Tuesday, August 24, 2010

Inspiration - Week #13

In this week's Grande box:  Napa cabbage, mixed salad greens, arugula, white onions, watermelon, summer squash (zucchini and yellow), potatoes, cherry tomatoes, roma-type and slicing tomatoes.  (some of you might get some radishes)

Do you have a working stove, sink and refrigerator in your kitchen?  A counter and floor that is not covered with power tools?   Yes?  You are a lucky stiff.   This is what my kitchen looks like right now. 

I am not complaining, because this mess is a temporary inconvenience and the end result will be a new kitchen floor.  Our old floor got wrecked when the dishwasher (not that old) sprung a leak and water got under the floor and it bubbled up and started looking dimply all over and then I knew the floor was done for.  When my appliance guy, Hoogie Hanson (no relation but I value our relationship), comes to reconnect the offending dishwasher, I will have to ask if he can take on the nonfunctional burner on my gas cook top - and the broken heating element in my top oven.  I am doing my part to keep the economy going.  Sigh.

But even if my kitchen is currently somewhat of a disaster zone, you still have to eat this week.  So let's talk about some meal ideas.  But wait - I do want to share one day brightener.   Did you know that starting in 2011, all children in England ages 11-14 will be required to take cooking classes?   Hats off to the Brits.  They are taking serious steps to reverse obesity trends and improve the health of their people.  Did you take a cooking class in junior high or high school?  Do your children even have that option available to them?  I am going to keep my eye on this English initiative.  Of course the key will be in the curriculum.  I hope they teach them how to cook some vegetables properly.  The English do not have a good reputation for doing right by their vegs.  The heartbreak of overcooking.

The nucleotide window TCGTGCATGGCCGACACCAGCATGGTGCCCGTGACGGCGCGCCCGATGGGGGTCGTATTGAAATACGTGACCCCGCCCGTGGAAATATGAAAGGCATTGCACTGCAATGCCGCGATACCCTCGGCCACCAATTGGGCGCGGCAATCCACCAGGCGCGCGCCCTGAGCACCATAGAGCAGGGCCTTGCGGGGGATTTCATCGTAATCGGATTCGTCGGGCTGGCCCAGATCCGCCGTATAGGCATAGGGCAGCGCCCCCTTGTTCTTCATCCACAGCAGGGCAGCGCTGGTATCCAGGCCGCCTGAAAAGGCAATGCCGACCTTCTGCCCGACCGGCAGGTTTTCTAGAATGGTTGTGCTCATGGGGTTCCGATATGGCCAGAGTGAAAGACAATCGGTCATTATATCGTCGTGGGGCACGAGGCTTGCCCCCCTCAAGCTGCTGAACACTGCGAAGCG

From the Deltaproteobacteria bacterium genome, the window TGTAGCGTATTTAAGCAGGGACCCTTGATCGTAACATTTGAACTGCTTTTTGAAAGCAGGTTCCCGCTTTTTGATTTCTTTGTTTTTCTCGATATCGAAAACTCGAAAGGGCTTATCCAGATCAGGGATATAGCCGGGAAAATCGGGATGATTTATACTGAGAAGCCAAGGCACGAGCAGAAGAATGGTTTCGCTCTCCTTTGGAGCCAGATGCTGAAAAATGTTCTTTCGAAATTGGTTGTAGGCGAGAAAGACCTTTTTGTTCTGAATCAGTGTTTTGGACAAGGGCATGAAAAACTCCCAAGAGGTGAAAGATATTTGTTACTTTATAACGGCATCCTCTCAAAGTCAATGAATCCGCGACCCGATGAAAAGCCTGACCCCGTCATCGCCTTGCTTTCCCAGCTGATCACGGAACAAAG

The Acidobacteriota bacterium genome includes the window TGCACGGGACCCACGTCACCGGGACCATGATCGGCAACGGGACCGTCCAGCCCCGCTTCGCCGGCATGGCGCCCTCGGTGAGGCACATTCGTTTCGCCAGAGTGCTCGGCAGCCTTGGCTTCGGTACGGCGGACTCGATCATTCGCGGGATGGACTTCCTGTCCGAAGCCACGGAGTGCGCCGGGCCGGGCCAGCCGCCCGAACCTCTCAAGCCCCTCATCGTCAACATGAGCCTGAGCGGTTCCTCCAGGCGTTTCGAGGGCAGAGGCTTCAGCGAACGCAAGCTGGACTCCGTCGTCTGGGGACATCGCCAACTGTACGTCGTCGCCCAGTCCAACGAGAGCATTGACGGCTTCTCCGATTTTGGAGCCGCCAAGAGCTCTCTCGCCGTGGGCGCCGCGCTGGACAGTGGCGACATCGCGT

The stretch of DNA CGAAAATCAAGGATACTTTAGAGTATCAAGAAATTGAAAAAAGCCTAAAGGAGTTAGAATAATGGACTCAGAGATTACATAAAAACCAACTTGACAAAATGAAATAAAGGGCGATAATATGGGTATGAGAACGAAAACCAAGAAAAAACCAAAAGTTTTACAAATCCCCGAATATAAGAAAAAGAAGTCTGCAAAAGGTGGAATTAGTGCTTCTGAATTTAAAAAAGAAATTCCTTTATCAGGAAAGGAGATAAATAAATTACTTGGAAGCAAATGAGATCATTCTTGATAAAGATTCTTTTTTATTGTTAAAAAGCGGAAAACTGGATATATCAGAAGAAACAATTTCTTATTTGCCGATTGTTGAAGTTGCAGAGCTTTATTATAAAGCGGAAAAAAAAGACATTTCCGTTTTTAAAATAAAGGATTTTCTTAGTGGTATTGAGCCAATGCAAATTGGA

Now --  let's talk about some menu ideas.  First, don't let the size of the Napa cabbage scare you.  This vegetable cooks down quite a bit.  You can handle it, I promise.  And I hope you are not getting tired of tomatoes.  I plan to talk about tomatoes a lot this week -- it is all part of getting ready for winter.  And isn't it nice to get some mixed salad greens again?  Time to make a jar of vinaigrette if you don't have any around.  The arugula is in beautiful shape.  I provide a recipe below for cooking arugula - briefly - in a caramelized onion sauce.  I also encourage you to save out a least a few leaves to eat fresh.  They have a lovely peppery bite.  Would be nice in a sandwich with some roasted vegetables or even egg salad.  If you have any beets around, some roasted beets would go well in a salad with arugula.

As usual, where you see an asterisk you know there is a recipe at the end of the post.

Hurry, Curry!
Potato - onion curry*, rice,  fresh tomato chutney*, plain yogurt (side dish) , melon.

A toast to cabbage
Napa cabbage braised in beer with kielbasa*, buttered egg noodles or spaetzle, tossed lettuce salad with cherry tomatoes  (Save some of your cabbage for making cole slaw for burrito night)

Fun Fiesta
Burritos with refried beans, onions and zucchini (grate or shred zucchini and saute with onion before using as burrito filling), cheese optional;  fresh tomato-chile salsa, Mexican cole slaw*; melon with a slice of fresh lime

Date or guest night pasta dinner
Antipasto of cured meat, olives, roasted peppers; Pasta with caramelized onion and arugula sauce*; bread; Lemon sorbet or ice or granita; espresso - serve with a piece of dark chocolate.

Lazy weekend breakfast
Frittata with onions, sweet peppers, zucchini, basil, tomatoes and mozzarella or feta cheese; roasted potatoes; zucchini bread or muffins (recipe will be in Saturday post)


Potato onion curry (serves 4)
About 2 pounds potatoes, peeled and roughly chopped
About 3/4 pound onions, peeled and roughly chopped